The first steamboat to come by Sharptown on the way to Seaford was the "Osiris" in 1854, followed by the Kent in 1855. From 1860 to 1885, several companies including the Old Bay Line and the Tolchester Company, attempted to establish steamboat lines on the Nanticoke River, but they usually proved unsuccessful. Then the Nanticoke Transportation Line put the "W. E. Clarke" in service, later renamed "Nanticoke," in 1883. That same year the Nanticoke Steam Boat Company put the side-wheeler "Chowan" on the river. The same run was made by the chartered "Conoho" of the Choptank Steamboat Company. Both companies made three trips a week—between Baltimore and the towns on the Nanticoke. By 1899, the "Chowan," also renamed the "Nanticoke" by her new owners, the Baltimore Chesapeake and Atlantic Railway Company, could offer passengers their choice of fourteen state rooms equipped with electric lights. Freight shipped from Baltimore via a steamer was often transferred to smaller steamers at Sharptown and then sent to other Eastern Shore towns.

In the early part of the 1800's, the prosperity in the Town attracted many new settlers. By 1845, there were enough residents to warrant the establishment of a post office. Nine years later, Somerset County made the area its thirteenth election district. When Wicomico County was created in 1867, it became District 10.

Religion has always played an important part in the lives of the town's people. A Methodist Episcopal church had been built outside of the town in 1832, but in those days it was just too far to travel. Instead the Methodist Protestant church in nearby Portsville, Delaware, had started sponsoring services in the homes of families in Sharptown. The Phillips and Cooper families especially were instrumental in having the Harmony Methodist Protestant church built in town in 1845. In 1885, the members, under the leadership of Rev. G. R. McCready, built a new church on a lot on the corner of Railway and Church Streets. A Methodist Episcopal church, meanwhile, had been constructed in town in 1876.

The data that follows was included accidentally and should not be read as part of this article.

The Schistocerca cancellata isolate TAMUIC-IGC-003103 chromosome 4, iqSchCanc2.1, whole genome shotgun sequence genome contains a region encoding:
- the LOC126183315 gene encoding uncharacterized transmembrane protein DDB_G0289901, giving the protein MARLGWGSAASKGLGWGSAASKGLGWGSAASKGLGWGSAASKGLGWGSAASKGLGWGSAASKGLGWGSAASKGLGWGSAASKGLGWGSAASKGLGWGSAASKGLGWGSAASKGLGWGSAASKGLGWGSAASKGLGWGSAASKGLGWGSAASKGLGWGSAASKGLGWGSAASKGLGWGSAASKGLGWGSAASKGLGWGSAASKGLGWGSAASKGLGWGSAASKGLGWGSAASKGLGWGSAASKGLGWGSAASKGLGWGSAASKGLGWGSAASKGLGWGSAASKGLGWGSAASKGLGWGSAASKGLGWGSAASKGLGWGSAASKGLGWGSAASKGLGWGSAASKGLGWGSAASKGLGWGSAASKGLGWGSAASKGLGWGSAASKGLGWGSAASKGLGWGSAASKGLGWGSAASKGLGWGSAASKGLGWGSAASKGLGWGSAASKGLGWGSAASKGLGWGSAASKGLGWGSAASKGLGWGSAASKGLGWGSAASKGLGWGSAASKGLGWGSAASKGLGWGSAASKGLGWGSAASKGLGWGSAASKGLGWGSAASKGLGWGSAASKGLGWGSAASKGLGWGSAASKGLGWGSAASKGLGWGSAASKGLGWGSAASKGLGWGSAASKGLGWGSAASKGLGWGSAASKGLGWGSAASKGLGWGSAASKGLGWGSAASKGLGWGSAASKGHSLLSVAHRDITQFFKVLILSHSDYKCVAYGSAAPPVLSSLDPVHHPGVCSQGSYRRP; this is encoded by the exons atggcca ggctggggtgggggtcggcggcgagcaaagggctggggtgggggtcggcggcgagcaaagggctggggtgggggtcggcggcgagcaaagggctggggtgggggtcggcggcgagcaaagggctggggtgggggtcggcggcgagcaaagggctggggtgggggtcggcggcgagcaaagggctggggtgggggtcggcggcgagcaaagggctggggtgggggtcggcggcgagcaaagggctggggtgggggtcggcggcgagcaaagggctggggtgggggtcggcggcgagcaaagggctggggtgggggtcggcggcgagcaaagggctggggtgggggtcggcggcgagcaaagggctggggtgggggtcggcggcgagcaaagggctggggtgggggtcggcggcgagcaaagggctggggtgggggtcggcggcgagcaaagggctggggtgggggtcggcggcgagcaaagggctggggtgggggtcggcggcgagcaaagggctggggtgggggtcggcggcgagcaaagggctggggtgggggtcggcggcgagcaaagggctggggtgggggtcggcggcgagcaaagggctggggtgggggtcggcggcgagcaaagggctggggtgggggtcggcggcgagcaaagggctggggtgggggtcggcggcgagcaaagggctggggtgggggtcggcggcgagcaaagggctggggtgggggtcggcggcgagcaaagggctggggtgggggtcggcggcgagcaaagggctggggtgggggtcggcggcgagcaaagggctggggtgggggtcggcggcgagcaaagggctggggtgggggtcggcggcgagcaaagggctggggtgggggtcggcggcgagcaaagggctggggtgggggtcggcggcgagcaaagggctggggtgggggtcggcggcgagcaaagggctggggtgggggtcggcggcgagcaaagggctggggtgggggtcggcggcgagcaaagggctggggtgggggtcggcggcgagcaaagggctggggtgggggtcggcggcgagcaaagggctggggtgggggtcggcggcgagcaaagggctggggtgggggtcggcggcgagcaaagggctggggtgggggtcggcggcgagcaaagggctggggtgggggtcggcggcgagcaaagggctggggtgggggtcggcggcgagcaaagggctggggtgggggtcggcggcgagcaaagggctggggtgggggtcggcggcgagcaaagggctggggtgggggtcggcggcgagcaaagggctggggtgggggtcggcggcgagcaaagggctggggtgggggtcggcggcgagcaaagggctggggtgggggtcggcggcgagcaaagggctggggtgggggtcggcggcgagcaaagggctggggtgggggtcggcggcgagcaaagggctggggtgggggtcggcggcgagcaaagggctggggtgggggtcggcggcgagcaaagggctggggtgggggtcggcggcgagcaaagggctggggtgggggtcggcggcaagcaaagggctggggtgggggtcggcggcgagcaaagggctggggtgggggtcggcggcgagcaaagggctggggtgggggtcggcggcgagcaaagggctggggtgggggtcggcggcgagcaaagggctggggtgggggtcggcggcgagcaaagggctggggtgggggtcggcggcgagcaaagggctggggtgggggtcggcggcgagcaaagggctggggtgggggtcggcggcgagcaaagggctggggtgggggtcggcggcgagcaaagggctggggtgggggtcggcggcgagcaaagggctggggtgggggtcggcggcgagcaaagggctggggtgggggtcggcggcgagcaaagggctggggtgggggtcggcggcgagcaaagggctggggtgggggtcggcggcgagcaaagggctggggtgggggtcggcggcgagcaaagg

During the Civil War, there was little enthusiasm for either the North or South in Sharptown. Although a Union regiment was formed, based in Salisbury, they disbanded when ordered to cross the Chesapeake Bay. Few men joined the Confederate side.

By 1877, the town could boast of four dry goods stores owned by John Smith, Thomas J. Twilley, J.R. Twilley, and S. T. Cooper. There was also a basket company located in Sharptown at this time which had been established by John Robinson and his brother. They manufactured grape and peach baskets, desk plugs, trunnel wedges, wood and iron turning, and fruit crates and baskets. There was a blacksmith/shipsmith shop (owned by Edward Burford), two ship carpenter/smith shops (owned by John W. Robinson and W.I.J. Phillips), and a ship carpenter/sail maker, C. J. Gravenor. Wesley Clarkson owned a thriving business in groceries and whiskey by the wharf. The Sharptown Marine Railway Company was in operation, now owned by R. M. Elzey and Brothers. Dr. Joseph Mann cured the town's ills. Joshua P. Bennett and Richard Darby served as Justices of the Peace in the district, while James F. Marine was Officer of Registration for elections.

The Town was first incorporated in 1874 but that was repealed in 1880, only to be incorporated again eight years later (1888) in a manner identical to that of the Act of 1874. An unusual feature of that Act was that it allowed Town Commissioners to alter town boundaries. The entire charter was again repealed and reenacted in 1912.

For several years after World War I, business declined due to the loss of the railway. Robinson sold his growing basket-making business to Marvel Package Company and with that as the main employer, the Town provided jobs for approximately 200 of its own residents. The population was maintained at 600 to 700 for most of the years after 1920. Marvel Package Company later sold to Atlas Plywood Company. After the factory was destroyed by fire in 1953, they decided not to rebuild it and Sharptown's bustling business days came to an end.

  1. Town of Sharptown with Davis, Bowen & Friedel, Inc., Comprehensive Plan, 2008, Draft, planning.maryland.gov, accessed June, 2015.